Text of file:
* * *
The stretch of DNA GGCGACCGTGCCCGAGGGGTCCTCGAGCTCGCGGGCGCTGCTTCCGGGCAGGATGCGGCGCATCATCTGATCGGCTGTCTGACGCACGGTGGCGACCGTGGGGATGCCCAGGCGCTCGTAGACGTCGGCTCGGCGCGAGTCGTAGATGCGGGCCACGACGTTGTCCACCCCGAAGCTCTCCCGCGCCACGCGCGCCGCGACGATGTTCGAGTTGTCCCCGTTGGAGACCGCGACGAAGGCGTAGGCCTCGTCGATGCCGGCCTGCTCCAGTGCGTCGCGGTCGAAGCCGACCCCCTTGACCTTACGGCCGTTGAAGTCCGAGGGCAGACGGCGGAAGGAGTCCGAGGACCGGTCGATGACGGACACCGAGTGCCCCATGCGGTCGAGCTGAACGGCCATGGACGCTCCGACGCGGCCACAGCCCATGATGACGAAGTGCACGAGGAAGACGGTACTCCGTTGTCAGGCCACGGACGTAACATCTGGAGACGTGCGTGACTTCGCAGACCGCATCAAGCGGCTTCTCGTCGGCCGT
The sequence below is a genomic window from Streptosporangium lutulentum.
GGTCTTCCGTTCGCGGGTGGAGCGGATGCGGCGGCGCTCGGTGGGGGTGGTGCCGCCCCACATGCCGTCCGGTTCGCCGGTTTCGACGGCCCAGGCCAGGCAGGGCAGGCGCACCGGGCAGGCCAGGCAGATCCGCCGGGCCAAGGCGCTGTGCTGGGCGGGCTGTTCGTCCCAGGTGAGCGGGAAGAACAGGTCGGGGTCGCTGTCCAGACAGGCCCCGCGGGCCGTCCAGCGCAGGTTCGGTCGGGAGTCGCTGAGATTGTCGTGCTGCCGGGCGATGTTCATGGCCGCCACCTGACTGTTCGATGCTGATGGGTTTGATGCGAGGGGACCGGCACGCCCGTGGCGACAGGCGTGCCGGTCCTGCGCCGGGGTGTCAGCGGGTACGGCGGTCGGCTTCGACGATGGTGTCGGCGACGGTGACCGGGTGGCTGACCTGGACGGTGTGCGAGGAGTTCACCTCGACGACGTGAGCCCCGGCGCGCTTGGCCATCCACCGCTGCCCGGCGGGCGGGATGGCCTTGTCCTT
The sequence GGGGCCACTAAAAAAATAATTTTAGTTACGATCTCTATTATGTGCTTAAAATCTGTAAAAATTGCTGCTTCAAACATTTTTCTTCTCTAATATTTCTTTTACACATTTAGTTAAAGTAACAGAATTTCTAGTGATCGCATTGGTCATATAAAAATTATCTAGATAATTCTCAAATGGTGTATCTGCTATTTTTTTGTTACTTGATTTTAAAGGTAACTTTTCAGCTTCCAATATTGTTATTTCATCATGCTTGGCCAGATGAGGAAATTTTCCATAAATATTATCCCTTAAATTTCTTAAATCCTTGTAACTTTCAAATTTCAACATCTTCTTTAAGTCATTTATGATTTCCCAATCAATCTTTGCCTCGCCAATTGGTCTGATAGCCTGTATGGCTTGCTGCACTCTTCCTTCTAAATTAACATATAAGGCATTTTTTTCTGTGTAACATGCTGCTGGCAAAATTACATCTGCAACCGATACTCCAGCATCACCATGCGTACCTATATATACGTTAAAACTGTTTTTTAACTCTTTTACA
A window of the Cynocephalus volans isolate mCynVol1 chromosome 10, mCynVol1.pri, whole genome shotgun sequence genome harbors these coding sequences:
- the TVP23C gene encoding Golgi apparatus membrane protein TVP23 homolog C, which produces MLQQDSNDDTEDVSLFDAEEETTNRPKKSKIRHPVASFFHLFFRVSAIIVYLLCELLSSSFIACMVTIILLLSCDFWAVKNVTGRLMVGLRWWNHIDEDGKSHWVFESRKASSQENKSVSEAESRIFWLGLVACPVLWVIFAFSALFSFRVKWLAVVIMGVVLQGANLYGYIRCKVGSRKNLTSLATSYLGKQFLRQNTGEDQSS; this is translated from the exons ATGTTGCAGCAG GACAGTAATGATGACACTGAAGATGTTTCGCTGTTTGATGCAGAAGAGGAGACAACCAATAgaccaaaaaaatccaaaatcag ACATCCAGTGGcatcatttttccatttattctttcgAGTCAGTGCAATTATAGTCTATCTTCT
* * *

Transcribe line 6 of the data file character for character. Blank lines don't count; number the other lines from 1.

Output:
- the TVP23C gene encoding Golgi apparatus membrane protein TVP23 homolog C, which produces MLQQDSNDDTEDVSLFDAEEETTNRPKKSKIRHPVASFFHLFFRVSAIIVYLLCELLSSSFIACMVTIILLLSCDFWAVKNVTGRLMVGLRWWNHIDEDGKSHWVFESRKASSQENKSVSEAESRIFWLGLVACPVLWVIFAFSALFSFRVKWLAVVIMGVVLQGANLYGYIRCKVGSRKNLTSLATSYLGKQFLRQNTGEDQSS; this is translated from the exons ATGTTGCAGCAG GACAGTAATGATGACACTGAAGATGTTTCGCTGTTTGATGCAGAAGAGGAGACAACCAATAgaccaaaaaaatccaaaatcag ACATCCAGTGGcatcatttttccatttattctttcgAGTCAGTGCAATTATAGTCTATCTTCT